No. 2 — SIMON PHILLIPS – PROTOCOL II: The original Protocol album arrived from this jazz-rock great and Toto alum back in 1989. In 2013, after his final tour with Toto, Phillips assembled a phenomenal band with Steve Weingart on keyboards, Andy Timmons on guitar and Ernest Tibbs on bass. They recorded live, producing an astonishing collection of original jazz-fusion songs almost 25 years after Phillips’ first solo album. He excels as a band leader, producer, engineer and composer. In fact, one can almost forget that Phillips is one of the best drummers in the world. That is, until you hear the lead off track “Wildfire” or his deep groove on “Soothsayer.” Truly a band effort, Timmons, Weingart and Tibbs all shine in the ensemble. This is a must have for drummers, and jazz-fusion connoisseurs alike.


No. 1 — BOBBY BROOM – MY SHINING HOUR: I almost panicked when I discovered I didn’t have Bobby Broom’s My Shining Hour on my hard drive. I have gone a few weeks without hearing his elegant and expressive playing. Broom is just an expert at arranging of these classic songs. Combine that with a sublime and instinctive band featuring bassist Dennis Carroll and drummer Makaya McCraven, and My Shining Hour is simply unforgettable. Put on the title track or the brilliantly vibrant Cole Porter classic “Just One Of Those Things,” and you’ll instantly know what I mean. For a man who has consistently made stellar records, this one stands out. Lucky for me, I found my CD.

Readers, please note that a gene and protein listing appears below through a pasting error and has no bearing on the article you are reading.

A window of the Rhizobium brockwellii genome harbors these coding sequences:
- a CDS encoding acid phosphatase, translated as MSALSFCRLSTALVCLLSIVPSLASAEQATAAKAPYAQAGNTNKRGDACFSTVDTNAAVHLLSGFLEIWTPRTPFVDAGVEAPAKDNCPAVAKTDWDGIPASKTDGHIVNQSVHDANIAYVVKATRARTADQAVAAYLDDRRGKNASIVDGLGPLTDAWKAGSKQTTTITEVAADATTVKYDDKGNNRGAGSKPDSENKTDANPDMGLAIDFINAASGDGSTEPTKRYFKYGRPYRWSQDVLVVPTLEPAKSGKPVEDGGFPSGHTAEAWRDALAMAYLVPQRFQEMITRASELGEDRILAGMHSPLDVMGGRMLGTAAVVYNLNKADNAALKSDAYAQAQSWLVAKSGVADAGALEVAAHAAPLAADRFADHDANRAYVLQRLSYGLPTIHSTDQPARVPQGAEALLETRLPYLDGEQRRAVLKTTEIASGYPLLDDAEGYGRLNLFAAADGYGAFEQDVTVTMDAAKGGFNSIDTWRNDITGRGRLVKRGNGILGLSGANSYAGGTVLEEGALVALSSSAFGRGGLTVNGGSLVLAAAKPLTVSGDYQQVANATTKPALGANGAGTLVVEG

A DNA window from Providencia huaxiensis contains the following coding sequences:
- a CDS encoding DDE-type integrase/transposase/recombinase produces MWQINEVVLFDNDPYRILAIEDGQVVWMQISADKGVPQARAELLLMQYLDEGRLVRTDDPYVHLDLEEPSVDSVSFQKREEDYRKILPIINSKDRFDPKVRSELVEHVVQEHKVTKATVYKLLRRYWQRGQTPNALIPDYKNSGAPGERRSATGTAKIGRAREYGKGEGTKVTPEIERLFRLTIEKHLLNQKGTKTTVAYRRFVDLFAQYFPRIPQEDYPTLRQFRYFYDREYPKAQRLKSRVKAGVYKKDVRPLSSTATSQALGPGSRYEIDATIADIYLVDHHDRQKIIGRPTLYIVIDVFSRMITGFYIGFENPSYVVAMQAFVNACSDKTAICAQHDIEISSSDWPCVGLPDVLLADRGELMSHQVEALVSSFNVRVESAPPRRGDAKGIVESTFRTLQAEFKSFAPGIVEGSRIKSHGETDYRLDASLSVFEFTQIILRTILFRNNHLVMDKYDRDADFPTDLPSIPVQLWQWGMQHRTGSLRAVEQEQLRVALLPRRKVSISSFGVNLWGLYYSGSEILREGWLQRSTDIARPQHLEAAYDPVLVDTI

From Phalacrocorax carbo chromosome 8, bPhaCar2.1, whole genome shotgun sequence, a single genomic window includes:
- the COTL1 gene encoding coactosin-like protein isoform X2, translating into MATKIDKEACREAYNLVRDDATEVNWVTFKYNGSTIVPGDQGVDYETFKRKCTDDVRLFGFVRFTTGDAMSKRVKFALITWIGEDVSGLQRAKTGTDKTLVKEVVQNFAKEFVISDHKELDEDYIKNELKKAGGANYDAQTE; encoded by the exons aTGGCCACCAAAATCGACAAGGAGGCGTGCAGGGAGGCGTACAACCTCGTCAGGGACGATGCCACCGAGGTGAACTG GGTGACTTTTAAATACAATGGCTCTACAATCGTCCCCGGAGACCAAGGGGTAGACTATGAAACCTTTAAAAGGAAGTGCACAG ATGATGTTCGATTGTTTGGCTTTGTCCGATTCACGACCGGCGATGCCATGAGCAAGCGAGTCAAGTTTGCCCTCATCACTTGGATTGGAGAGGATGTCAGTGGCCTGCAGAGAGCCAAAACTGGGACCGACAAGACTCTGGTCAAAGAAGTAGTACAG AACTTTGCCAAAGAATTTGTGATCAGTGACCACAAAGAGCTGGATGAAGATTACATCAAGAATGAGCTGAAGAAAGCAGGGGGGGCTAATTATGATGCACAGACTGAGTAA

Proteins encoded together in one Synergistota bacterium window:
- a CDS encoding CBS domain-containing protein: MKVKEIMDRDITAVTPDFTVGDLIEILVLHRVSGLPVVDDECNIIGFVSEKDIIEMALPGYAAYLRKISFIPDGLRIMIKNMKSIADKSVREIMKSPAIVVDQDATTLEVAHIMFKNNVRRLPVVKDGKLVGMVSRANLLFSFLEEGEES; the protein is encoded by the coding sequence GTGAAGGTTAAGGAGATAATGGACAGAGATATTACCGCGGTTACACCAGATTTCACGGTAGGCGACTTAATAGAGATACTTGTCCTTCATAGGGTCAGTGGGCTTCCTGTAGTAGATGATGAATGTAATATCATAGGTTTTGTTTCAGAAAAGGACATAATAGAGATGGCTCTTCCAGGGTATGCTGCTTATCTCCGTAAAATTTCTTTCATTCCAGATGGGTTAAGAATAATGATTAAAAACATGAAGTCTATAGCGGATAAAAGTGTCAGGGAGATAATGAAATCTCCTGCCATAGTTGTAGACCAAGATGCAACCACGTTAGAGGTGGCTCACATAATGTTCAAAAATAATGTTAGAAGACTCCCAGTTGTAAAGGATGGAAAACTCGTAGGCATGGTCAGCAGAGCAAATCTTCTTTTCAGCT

Preston Frazier

Preston Frazier

Preston Frazier is a bass-playing lawyer living in Atlanta. His first Steely Dan exposure was with an eight-track cassette of 'Pretzel Logic.' He can be reached at slangofages@icloud.com; follow him on Twitter: @slangofages. Contact Something Else! at reviews@somethingelsereviews.com.
Preston Frazier
Share this:
Close